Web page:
Hinge Finger is a subtle techno imprint run by Joy Orbison, and it’s one of those spots where artists seem to push their own boundaries and achieve greatness while doing so: see the fantastic CO/R EP from earlier this year, or perhaps the best hard-techno 12″ of the ’10s, Blawan’s His He She & She. Case in point is this new EP from Peder Mannerfelt, who I’ve been keeping up with but neglect to review half the time – his music often falls in the category of “music I dig but forgot that I listened to”… perhaps you can relate. I won’t be forgetting Black Holes, Or How We Lost Solidarity, though, as it’s a monster four-track EP of aggressive house warfare. Opener “Cry To Your Soul” clears the air immediately, with rapid-fire electronic artillery and a stuttering house groove, as if Shake Shakir was suddenly dropped into a Call Of Duty mission to assassinate Objekt. It’s followed by “Clear Eyes, Full Heart”, which is easily the best Friday Night Lights-themed techno banger I’ve heard, coming through like a silkier take on Blawan’s Hinge Finger EP. The techno abstraction continues on the second side, with “Savvy” busting from its cage like a rabid iteration of Sistol’s techno conservatism, and “The Great Attractor” sounding as though Metroid got caught in one of Kerridge’s industrial-techno prisons during a riot lockdown. Each track is great, but combined it’s one of the most interesting takes on hard-nosed techno I’ve heard this year and my favorite Mannerfelt since The Swedish Congo Record.

Minor Science Whities 008 12″ (Whities)
I’m still playing Avalon Emerson’s Whities EP practically daily, but I’ve been sneaking this newer Whities EP care of Minor Science a whole bunch too. The a-side “Naturally Spineless” is immediate – it chimes like light dappling through a prism, resulting in a feeling of weightlessness, at least until the melody is cut and harsh jabs of bass whiz by like a crew of mean dudes on tricked-out Ninjas. Of course, Minor Science (a British man named Angus Finlayson) is too kind to withhold those synthetic chimes for too long, and soon enough both the Ninjas and the melody are holding hands and dancing, eventually finding a perfect spot on the beach to unwind. “Underripe” is the other cut and it’s nearly as nice – I’m reminded of Egyptrixx’s detailed sound constructions with the body-moving heft of Pearson Sound or Pangaea, resulting in something I’d seamlessly mix with one of those great recent Bruce cuts to the delight of a few thousand inebriated party-goers if I ever decide to get my DJ career off the ground. I’ve already installed the Whities app on my phone, so that a sharp bolt of electricity shoots into the pocket of my pants the moment a new 12″ is released – I can’t afford to change my setting to vibrate, lest I even slightly delay in snagging another edition from this fantastic label.

Mope City Petri Dish LP (Tenth Court)
Ah, Mope City, a place that’s always cloudy, filled with closed stores and chain coffee shops where everyone sits by themselves. It’s also a group from Sydney who channel the comfort of ’90s indie-rock misery with precision and grace. At their calmest, they recall the quiet slow-core of Duster or Low, and at their most raucous I’m reminded of Kitchen’s Floor, but mostly they work somewhere in-between, strongly calling to mind Pavement as so many have before them. The main vocalist sure has a Malkmusian tongue, but he makes good with it, rendering a track like “Incessant & Dull” catchy and heartfelt while still sounding a whole hell of a lot like one of the most famous ’90s indie-rock groups. You can’t avoid catching a whiff of the throwback, but Mope City come at it earnestly, with solid tunes and plenty of messy bangs in their faces, too indifferent and lazy to toss them aside. Makes me want to put on an old moth-eaten sweater and cobble together a zine about my failed relationships.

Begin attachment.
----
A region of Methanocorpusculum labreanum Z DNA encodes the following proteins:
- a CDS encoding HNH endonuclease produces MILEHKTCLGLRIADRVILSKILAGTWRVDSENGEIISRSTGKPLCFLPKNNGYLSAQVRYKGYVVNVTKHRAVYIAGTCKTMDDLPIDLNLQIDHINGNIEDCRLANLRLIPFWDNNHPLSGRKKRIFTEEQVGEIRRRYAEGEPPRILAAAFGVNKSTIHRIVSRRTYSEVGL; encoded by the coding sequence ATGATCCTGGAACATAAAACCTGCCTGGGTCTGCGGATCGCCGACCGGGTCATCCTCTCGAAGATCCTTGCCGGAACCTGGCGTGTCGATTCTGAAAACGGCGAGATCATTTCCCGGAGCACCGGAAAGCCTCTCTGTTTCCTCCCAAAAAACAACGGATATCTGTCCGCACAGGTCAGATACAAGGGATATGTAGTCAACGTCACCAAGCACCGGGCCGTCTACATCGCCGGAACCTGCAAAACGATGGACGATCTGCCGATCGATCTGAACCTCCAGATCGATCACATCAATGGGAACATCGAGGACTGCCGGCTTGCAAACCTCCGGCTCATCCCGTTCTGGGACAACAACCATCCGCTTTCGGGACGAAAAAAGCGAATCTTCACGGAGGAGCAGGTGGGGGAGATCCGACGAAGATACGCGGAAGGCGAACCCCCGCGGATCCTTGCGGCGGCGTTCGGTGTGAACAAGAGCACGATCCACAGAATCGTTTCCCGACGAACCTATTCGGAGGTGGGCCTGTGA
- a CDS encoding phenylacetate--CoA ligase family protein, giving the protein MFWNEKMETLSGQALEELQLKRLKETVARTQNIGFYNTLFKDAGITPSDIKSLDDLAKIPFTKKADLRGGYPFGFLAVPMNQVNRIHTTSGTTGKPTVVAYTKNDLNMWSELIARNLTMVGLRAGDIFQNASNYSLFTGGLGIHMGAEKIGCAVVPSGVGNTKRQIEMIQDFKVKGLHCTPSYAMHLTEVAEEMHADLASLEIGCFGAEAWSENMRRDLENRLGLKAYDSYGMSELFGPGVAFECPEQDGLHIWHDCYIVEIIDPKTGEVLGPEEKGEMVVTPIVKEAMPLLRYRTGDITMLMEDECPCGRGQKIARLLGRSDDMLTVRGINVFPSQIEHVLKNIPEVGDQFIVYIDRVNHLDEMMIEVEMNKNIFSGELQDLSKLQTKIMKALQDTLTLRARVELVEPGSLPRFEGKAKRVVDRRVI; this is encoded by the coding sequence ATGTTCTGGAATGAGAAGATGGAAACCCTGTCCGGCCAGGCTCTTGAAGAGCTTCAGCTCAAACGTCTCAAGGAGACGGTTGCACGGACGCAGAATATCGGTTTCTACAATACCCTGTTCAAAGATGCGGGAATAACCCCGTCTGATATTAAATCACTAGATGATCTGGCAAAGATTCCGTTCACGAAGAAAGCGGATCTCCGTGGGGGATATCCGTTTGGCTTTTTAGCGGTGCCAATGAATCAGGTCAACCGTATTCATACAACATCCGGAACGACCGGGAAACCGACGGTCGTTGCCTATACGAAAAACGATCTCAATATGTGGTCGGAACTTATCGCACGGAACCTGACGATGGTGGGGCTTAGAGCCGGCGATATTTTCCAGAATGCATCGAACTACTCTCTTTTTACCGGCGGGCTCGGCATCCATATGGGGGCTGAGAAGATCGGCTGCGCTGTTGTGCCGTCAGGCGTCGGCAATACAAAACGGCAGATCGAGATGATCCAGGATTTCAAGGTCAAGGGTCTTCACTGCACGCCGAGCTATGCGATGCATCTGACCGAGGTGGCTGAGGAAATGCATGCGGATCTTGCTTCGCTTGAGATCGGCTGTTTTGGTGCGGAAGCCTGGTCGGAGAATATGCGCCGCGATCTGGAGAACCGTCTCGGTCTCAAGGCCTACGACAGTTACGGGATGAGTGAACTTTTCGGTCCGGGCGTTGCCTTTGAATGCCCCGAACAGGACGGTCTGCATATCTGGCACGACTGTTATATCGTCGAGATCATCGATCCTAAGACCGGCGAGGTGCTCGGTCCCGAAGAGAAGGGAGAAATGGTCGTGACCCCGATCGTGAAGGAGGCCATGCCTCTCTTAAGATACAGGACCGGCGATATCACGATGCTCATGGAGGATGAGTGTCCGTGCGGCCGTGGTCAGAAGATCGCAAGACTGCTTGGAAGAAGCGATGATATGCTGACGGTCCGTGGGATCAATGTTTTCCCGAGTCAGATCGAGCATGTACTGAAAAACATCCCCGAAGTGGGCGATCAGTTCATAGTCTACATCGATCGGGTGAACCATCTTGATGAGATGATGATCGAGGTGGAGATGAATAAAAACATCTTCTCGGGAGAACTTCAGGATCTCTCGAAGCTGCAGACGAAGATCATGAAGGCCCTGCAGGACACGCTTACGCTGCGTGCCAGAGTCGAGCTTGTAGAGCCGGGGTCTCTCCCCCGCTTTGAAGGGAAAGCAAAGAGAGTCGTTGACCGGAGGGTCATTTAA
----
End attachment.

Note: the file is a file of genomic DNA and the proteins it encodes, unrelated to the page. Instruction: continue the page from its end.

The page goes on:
Oh Boland Spilt Milk LP (Volar)
Coming from the sleepy municipality of Tuam, Ireland, Oh Boland are disturbing the neighbors with their raucous, affable form of poppy garage-punk. This is their first piece of vinyl, and it’s a nice summation of a lot of what’s good about melodic punk in the late 2010s. Think Eddy Current’s catchy harmlessness, The Marked Men’s slick upcycling of the Good Vibrations Records catalog, and Ty Segall’s breezy riffs and fuzzed vocals. Oh Boland do a fine job of tailoring it together to suit their needs, confident in a post-Burger Records world and acting as Irish ambassadors to all the more popular bands from more popular countries that make their way through (Oh Boland have opened for Sheer Mag, Protomartyr and Speedy Ortiz if their one-sheet is to be trusted). I didn’t pick up any super-sized hooks on Spilt Milk, and the vocals are often a little too distorted to really stick to my ribs, but they’ve got a good foundation to work from. Worth peeping, particularly if you’ve wanted to hear a garage-y power-pop band authentically sing the word “garage” as though it rhymes with “carriage” – that always hits the spot for me.

Pauwels / Uns U.P. LP (October Tone)